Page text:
The fireworks code was re-written in 2005, the terminology looks pretty much the same however. Blank Cartridges is still in the law: https://www.ilga.gov/legislation/ilcs/ilcs3.asp?ActID=1634&ChapterID=38
Novelty items are still exempt, Normal did regulate those anyway stating they can only be sold in approved buildings.
By: Diane Benjamin
This won’t be the only story about last night!
One thing should be perfectly clear. Before Stan Nord was elected meetings rarely lasted more than 1/2 hour. Many meetings were less than 15 minutes. If you need proof, go to the Town’s YouTube page: https://www.youtube.com/user/NormalIllinois/videos
1/3/2017 was 10:47 minutes long. 1/17/2017 was 5:12 minutes long. 10/17/2016 was 5:46 minutes long. These are just a few examples.
There were some longer meetings, but there are way too many really short meetings. Many meetings were less than an hour. Why are most of the meetings now 2-3 hours long? Maybe because Trustees are actually discussing Town business instead of just rubber stamping whatever is on the agenda?
The longest discussion last night was about the “blank cartridges’ in the fireworks code. The rest of the council voted to leave it in, Stan Nord voted no. The claim was made the language is in the State Code and has never been enforced it in 40 years, so why take it out.
Readers, take a short trip with me:
State Fire Marshall’s APPROVED AND PROHIBITED CONSUMER FIREWORKS AND UNREGULATED NOVELTIES: https://www2.illinois.gov/sites/sfm/SFMDocuments/Documents/ApprovedAndProhibitedFireworks.pdf
Blank cartridges are not mentioned there, but it does reference 425 ILCS 35/1. Jump to that one:
Again blank cartridges aren’t mentioned, but the list from Normal’s packet of items (like party poppers) that are approved are mentioned in the definitions. One would think if blank cartridges were in the code and Normal was using the State code all of the items listed in their paragraph would be in the same code.
That code section,
(425 ILCS 35/2)(from Ch. 127 1/2, par. 128), does mention two Public Acts for unlawful possession: P.A. 93-263 and 94-658.
P.A. 93-263 doesn’t mention blank cartridges: https://www.ilga.gov/legislation/ilcs/ilcs3.asp?ActID=2471
Hey! Public Act 94-658 does mention blank cartridges – it is crossed out in that act which means it was repealed: https://www.ilga.gov/legislation/publicacts/fulltext.asp?Name=094-0658&GA=94
I’m out of Code sections and References to check. I wonder if Town attorney Brian Day actually checked the State law before convincing the Town their code was required by State law. “Blank cartridges” was only left in the code last night because the Council was told it is in State Law. Where is that in the law Normal?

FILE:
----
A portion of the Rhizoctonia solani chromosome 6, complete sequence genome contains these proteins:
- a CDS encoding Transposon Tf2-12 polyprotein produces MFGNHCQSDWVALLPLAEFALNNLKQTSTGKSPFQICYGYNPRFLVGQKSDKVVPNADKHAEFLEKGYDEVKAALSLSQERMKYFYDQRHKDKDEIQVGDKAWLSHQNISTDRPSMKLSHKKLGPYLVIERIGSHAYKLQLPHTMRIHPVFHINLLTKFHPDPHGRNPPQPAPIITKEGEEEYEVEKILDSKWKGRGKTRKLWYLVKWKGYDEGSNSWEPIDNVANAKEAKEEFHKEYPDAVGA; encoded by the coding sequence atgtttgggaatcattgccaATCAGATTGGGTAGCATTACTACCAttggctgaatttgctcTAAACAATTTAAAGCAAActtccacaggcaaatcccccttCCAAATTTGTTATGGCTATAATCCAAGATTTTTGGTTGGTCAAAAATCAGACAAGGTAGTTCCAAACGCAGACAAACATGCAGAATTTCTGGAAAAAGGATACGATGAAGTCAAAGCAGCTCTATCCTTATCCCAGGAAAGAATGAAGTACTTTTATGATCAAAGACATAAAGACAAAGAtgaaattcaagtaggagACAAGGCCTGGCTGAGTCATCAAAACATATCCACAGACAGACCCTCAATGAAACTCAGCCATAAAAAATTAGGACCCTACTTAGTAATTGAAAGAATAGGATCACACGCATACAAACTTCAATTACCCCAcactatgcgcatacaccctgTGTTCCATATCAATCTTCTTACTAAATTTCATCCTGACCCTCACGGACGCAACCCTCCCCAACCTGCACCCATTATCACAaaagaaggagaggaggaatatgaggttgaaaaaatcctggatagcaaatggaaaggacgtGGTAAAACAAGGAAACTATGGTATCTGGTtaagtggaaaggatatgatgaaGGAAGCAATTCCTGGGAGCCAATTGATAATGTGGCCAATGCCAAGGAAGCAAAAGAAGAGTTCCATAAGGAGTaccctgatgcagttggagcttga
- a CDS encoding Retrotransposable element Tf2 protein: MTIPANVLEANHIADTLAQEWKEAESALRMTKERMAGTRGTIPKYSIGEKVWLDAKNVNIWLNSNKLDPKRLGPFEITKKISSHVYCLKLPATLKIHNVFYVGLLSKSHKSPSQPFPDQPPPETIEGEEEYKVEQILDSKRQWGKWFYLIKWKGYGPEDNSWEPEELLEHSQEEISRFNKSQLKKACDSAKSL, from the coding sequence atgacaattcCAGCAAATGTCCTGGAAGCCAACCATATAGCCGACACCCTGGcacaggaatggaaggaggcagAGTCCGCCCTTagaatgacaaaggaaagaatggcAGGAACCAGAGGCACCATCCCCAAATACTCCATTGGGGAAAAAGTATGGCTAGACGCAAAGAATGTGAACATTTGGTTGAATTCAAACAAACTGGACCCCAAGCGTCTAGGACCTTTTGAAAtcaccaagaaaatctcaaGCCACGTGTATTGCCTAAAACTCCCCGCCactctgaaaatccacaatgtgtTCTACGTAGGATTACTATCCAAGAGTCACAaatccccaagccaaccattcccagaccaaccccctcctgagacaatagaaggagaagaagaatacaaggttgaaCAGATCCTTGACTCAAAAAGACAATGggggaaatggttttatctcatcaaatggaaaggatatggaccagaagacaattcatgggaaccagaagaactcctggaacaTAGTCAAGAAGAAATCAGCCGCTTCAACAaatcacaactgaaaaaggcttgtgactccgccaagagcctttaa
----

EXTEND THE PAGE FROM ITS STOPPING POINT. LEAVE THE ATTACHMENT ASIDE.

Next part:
Many trustees and Chris Koos claimed it would never be enforced because it hasn’t been enforced for forty years. That means the Normal Police are told which laws to ignore and which ones to enforce.
We know from history the Town of Normal selectively prosecutes those who don’t kneel before them. Pam Reece sent the police to establishments who tried to just stay in business during the lockdowns. Pam Reece has told citizens mowing their grass they need to where a mask by the sidewalk in case somebody walks by. Then there is Stan Nord who was forced to pay tap-on fees because the Town forgot to charge 3 or 4 owners before him.
I don’t want to hear about laws that won’t be enforced because they never have been!
Karyn Smith was close to tears last night because I did a story about the “blank cartridges”. She doesn’t realize I don’t read all the documentation for meetings, I quit reading after the “woke” changes to the fire code. I write stories because people contact me with questions. Obviously calling the Town for clarification would have resulted in the same WRONG answer. I would have been told it is in State Law.
This is a can’t miss video and why Karyn Smith needs to resign. She talks about the Council enforcing the law. The Council doesn’t enforce laws Karyn, the police do. Pam Reece has proven she will use them when it fits her needs. If the rubber stamp trustees actually checked the “facts” the professional staff hands them, I wouldn’t have to. Too many times they have been wrong.
If Brian Day can prove where the verbiage isn’t crossed out in State Law, I will gladly apologized. Meanwhile enjoy this:
This conversation was very long, just hit play to hear it. It speaks volumes about who represents you.